Bitcoin has been receiving a lot of press lately. We’ve had a few people inquire, so we thought we’d shed some light on the mystery.
Bitcoin isn’t a single company but a virtual currency supported by a peer-to-peer computer-based electronic cash system. It was created in 2009 by an anonymous person or group using the alias Satoshi Nakamoto. Unlike printed currency or coins that are minted, Bitcoin is created by “mining”– using complex software to solve complicated mathematical computations. Bitcoins are created with each solution and rewarded to the solving computer. The number of solutions that can be discovered globally per hour is limited by the system’s software code. The total number of bitcoins available to be mined is said to be limited to 21 million, with roughly 13 million already in circulation. Most users acquire bitcoins not by mining, but by either buying them via exchanges or accepting them as payment for goods and services.
Transactions made with Bitcoin, while recorded in a public log, are done anonymously and without banks. This anonymity is a draw for illicit activities and illegal drug transactions, since the currency allows one to buy or sell anything without being easily traced. In October of last year, federal agents shut down the black market website Silk Road. You may have heard in the last week, the US Marshal Service has begun to auction off the 30,000 bitcoins that were seized in that raid.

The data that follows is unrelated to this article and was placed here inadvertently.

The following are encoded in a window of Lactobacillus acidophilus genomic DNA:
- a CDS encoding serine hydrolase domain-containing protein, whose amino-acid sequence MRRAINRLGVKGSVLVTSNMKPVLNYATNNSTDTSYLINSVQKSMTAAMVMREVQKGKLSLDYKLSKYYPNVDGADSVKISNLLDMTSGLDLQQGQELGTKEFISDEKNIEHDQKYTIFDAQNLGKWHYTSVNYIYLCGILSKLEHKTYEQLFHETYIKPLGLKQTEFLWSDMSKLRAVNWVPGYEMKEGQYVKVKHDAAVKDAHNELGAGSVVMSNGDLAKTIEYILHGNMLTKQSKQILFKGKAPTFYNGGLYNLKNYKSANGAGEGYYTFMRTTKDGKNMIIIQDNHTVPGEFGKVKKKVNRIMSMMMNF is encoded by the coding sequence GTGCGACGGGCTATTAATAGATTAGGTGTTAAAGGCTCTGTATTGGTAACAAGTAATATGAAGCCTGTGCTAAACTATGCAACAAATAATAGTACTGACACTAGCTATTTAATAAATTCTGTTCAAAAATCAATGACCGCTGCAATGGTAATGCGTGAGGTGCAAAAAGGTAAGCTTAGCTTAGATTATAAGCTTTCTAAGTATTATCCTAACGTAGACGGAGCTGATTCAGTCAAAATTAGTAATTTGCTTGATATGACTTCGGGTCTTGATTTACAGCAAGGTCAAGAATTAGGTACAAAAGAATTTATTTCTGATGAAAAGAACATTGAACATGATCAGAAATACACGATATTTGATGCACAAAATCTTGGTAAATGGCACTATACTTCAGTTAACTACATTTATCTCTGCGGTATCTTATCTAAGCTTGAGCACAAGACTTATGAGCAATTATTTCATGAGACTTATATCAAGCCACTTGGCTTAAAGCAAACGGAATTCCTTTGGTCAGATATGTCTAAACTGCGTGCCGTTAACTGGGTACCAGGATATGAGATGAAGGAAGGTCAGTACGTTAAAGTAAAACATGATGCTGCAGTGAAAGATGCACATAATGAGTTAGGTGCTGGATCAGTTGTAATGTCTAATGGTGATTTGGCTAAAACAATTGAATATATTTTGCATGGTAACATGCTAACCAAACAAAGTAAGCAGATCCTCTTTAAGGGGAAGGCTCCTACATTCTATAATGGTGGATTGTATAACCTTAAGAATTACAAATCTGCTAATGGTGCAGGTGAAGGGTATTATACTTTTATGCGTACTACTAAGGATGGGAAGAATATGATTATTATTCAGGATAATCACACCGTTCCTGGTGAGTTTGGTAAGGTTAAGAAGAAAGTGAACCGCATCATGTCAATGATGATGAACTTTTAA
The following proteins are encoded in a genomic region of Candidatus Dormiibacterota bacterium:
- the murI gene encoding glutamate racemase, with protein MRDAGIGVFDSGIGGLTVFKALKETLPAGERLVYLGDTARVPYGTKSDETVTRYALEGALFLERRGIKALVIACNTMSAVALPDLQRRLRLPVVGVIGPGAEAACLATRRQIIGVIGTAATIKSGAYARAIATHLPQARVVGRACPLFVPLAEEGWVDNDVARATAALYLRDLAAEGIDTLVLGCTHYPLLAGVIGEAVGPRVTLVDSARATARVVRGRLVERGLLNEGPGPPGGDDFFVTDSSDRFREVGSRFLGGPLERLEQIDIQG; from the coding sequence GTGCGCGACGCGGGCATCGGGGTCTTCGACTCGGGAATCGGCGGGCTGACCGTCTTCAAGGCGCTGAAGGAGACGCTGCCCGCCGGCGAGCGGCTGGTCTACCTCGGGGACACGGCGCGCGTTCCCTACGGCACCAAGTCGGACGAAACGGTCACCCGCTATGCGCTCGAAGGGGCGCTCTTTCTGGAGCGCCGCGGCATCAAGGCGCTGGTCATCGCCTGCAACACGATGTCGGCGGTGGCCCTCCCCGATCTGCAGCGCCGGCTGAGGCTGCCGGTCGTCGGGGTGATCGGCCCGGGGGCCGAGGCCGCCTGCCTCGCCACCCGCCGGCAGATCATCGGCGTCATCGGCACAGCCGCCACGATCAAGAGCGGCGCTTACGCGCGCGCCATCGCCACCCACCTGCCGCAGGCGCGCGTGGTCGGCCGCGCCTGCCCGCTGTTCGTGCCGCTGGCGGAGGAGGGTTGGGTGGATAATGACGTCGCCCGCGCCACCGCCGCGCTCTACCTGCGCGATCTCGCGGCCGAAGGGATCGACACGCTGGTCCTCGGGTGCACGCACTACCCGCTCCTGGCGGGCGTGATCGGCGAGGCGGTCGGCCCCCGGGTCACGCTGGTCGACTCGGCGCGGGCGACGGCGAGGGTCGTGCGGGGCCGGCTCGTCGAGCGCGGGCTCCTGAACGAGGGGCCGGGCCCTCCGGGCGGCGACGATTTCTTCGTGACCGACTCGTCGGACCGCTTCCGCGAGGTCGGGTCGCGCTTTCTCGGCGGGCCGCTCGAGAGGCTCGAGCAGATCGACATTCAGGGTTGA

Individuals store bitcoins in a “digital wallet,” which exists either in the cloud or on a user’s computer. The wallet is a kind of virtual bank account that allows users to send or receive bitcoins, pay for goods or save their money. Unlike bank accounts, bitcoin wallets are not insured by the FDIC. These storage systems are not without risk. Wallets saved in the cloud are at risk for hackers, in fact, in February of this year, Mt. Gox, the largest bitcoin exchange lost $400 million in its customers’ digital currency and the exchange collapsed. Computer storage is also susceptible to destruction due to viruses or accidental deletion.
Bitcoin, while currently getting a lot of media attention, has many questions left to answer. It is not without major risk and has a very uncertain future. We will leave you with Warren Buffet’s take: “It’s a method of transmitting money. It’s a very effective way of transmitting money and you can do it anonymously and all that. A check is a way of transmitting money, too. Are checks worth a whole lot of money just because they can transmit money? Are money orders? You can transmit money by money orders. People do it. I hope bitcoin becomes a better way of doing it, but you can replicate it a bunch of different ways and it will be. The idea that it has some huge intrinsic value is just a joke in my view.”